David F.M. Brown, MD, chief of the Department of Emergency Medicine at Massachusetts General Hospital, was honored as the inaugural incumbent of the MGH Trustees Professorship in Emergency Medicine during a celebration on Oct. 31, 2016, at Harvard Medical School (HMS).
This professorship, which is the first HMS professorship in emergency medicine at Mass General, will provide stable and flexible support to advance Dr. Brown’s research, teaching and clinical care efforts.
“I trained to be an internist but that didn’t feel like the right path after experiencing emergency medicine,” Dr. Brown said.
Dr. Brown first came to Mass General in 1989 as an internal medicine intern but quickly found that the excitement of emergency medicine resonated most with him. “I trained to be an internist but that didn’t feel like the right path after experiencing emergency medicine,” he said. While he found his work in emergency department very rewarding, he acknowledged its challenges over the years: “It wasn’t always easy…there were big changes that needed to be made.”
Dr. Brown was named chief of Emergency Medicine in 2013, succeeding Alasdair Conn, MD, who led the department for 25 years.
Emergency Medicine Initiatives
In 2014, Dr. Brown achieved the rank of full professor at HMS. Under his leadership, first as vice chair and then as chief, a number of successful new protocols and programs were established for Mass General’s emergency department, including the implementation of electronic patient tracking, electronic physician order entry and documentation, the redesign of patient triage and screening, and the establishment of an ED-operated Observation Unit.
“Dr. Brown has made pointed and impactful enhancements to the process of care in the emergency department, which have improved the care and management of patients both at MGH and in the numerous hospitals that have emulated this system,” said Nancy Tarbell, MD, dean for Clinical and Academic Affairs at HMS.
“There’s no room for error,” Dr. Brown says. “Our performance in a disaster must be flawless.“
Peter L. Slavin, MD, president of Mass General, emphasized that Dr. Brown leads one of Mass General’s most challenging services, as emergency department volume has increased 19% since 2011. Mass General’s emergency department handles more than 112,000 patient visits annually, including 6,000 acute psychiatric visits.
The department’s work goes far beyond the Mass General campus with programs like medical simulation, wilderness medicine, global health and disaster medicine.
Becoming A Marathon Team Captain
Following the tragedy of the 2013 Boston Marathon bombings, Dr. Brown became team captain for Mass General’s Emergency Response Marathon Team, raising funds to support the department’s ability to respond to emergencies on a moment’s notice. Preparing for emergencies takes training and practice, and philanthropy is critical. Time spent training is not reimbursed by insurance companies and often takes place outside of work hours.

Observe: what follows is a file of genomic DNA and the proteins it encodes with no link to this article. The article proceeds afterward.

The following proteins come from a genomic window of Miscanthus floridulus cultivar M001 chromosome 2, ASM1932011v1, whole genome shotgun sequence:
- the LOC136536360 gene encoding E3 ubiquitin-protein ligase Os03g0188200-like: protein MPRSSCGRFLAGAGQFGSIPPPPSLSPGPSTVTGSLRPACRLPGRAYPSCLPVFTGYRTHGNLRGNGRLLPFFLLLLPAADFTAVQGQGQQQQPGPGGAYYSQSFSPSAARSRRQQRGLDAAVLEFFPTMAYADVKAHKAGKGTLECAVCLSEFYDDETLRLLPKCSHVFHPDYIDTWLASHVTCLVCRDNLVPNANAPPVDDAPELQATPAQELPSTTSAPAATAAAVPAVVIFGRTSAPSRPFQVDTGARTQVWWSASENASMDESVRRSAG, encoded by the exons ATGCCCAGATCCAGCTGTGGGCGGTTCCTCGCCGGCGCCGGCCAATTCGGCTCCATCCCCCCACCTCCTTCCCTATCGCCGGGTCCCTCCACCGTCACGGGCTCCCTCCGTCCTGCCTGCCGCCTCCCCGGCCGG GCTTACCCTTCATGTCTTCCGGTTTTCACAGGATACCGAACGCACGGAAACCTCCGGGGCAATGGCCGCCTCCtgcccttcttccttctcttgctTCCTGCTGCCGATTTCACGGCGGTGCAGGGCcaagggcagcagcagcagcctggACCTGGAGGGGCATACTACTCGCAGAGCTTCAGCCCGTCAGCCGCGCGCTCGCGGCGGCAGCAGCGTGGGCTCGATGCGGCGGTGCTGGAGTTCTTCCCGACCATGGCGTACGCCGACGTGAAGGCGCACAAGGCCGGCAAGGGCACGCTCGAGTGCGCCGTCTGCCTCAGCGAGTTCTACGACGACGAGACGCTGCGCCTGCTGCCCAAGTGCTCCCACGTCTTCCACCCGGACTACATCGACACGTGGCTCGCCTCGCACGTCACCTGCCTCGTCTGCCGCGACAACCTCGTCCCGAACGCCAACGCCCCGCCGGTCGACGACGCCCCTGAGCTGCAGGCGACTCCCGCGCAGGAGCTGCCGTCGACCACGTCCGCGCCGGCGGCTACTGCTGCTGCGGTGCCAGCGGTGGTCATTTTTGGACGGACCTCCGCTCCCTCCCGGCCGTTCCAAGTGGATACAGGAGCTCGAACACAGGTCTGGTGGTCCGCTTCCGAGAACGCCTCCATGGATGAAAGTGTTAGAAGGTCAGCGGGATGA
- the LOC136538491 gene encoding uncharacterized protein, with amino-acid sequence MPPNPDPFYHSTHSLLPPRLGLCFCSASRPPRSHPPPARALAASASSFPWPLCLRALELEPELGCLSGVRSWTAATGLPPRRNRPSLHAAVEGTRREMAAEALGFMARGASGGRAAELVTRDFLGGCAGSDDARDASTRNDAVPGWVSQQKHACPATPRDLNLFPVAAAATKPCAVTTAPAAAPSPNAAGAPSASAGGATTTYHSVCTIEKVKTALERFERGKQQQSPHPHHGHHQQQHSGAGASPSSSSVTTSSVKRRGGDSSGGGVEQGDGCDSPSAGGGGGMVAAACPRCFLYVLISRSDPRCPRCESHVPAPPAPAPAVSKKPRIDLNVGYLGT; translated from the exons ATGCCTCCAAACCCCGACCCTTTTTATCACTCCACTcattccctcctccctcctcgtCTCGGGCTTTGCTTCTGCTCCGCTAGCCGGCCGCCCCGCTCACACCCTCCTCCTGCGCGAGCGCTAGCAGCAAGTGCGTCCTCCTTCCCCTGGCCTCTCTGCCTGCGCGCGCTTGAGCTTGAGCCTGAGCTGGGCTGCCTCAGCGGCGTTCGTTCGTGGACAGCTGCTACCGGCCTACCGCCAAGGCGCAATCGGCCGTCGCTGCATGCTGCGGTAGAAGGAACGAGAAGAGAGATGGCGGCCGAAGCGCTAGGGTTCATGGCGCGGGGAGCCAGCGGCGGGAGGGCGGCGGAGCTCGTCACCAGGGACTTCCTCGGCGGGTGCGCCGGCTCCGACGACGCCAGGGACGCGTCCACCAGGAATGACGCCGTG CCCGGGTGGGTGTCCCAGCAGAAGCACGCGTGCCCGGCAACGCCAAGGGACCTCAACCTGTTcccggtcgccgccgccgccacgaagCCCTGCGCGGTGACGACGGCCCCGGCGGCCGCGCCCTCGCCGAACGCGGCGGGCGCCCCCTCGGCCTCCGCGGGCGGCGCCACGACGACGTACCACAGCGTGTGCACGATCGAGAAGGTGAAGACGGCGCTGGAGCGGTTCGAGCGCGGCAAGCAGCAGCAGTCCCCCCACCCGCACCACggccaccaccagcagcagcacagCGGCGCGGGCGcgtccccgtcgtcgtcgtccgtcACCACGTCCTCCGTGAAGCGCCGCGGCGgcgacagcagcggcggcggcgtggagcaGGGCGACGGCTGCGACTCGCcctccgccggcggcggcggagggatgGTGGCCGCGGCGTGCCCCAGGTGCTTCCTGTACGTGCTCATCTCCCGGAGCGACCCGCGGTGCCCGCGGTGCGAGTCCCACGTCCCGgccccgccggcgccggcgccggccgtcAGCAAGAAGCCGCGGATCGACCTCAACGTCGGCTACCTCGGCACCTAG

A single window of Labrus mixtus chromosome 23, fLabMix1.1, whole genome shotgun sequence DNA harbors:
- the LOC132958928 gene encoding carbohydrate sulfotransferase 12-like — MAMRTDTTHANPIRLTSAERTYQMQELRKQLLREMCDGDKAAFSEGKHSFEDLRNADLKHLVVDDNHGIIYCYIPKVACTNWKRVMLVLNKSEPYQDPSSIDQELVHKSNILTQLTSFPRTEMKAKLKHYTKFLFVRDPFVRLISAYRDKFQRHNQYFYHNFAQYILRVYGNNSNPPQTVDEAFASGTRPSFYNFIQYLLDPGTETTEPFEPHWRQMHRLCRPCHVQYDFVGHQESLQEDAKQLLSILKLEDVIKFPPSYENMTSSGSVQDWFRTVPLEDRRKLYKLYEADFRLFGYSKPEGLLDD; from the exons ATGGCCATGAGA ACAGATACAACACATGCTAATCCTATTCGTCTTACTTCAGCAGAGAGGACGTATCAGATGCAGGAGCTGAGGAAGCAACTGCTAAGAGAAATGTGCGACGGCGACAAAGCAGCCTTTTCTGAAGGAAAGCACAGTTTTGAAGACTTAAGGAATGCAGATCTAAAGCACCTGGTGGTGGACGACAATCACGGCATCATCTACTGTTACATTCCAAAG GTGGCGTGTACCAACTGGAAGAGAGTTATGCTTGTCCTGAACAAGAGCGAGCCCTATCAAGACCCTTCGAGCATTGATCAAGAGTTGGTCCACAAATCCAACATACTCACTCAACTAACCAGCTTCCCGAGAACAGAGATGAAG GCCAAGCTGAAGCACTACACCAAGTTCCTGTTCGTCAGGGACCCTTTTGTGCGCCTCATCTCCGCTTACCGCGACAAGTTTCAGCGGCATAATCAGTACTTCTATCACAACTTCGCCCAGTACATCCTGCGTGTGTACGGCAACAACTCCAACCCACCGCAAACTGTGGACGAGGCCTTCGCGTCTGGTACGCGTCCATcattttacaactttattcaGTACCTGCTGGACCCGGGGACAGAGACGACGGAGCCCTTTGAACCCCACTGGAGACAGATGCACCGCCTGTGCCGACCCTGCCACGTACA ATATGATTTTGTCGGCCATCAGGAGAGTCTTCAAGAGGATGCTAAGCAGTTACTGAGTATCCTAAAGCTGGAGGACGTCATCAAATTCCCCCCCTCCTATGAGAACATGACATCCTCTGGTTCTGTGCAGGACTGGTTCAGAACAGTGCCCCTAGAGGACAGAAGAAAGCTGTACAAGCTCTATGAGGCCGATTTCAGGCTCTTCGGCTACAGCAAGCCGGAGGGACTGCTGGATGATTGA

“Our staff is truly on the front lines whether it’s a disaster like the marathon bombing, treating a patient with substance abuse disorder or saving someone from a stroke,” Dr. Slavin said.
“There’s no room for error,” Dr. Brown says. “Our performance in a disaster must be flawless. As in football, if one player of the 11 on the field doesn’t do their job, the play fails.”
Dr. Richard Wolfe, chief of Emergency Medicine at Beth Israel Deaconess Medical Center, recalled coming to Mass General in 1994 to build the first residency in emergency medicine at HMS. At that time, Dr. Brown was a young faculty member.
He became a partner in this endeavor, helping build a residency that, to date, has graduated more than 500 emergency medicine specialists. Subsequently, Dr. Wolfe and Dr. Brown became close friends with a shared vision of what emergency medicine could be and ultimately transformed their respective departments into vibrant academic centers.
Tom Brady of Emergency Medicine
“David was with me in the trenches,” Dr. Wolfe said. “He knew what we could be doing and shared our victories day by day.”
“David was with me in the trenches. He knew what we could be doing and shared our victories day by day,” Dr. Wolfe said. “He has been our Tom Brady of emergency medicine.”
An accomplished clinician, scholar, teacher, mentor and administrator, Dr. Brown lectures nationally and internationally on topics related to cardiovascular emergencies, his primary academic interest, and is the author of more than 250 peer-reviewed articles, reviews, and chapters. He has conducted numerous cardiovascular research studies, and his innovative work in the emergency department process redesign has been published and widely cited and emulated. Dr. Brown has also received multiple teaching and mentoring awards, including most recently the 2016 John T Potts MD Faculty Mentoring Award.
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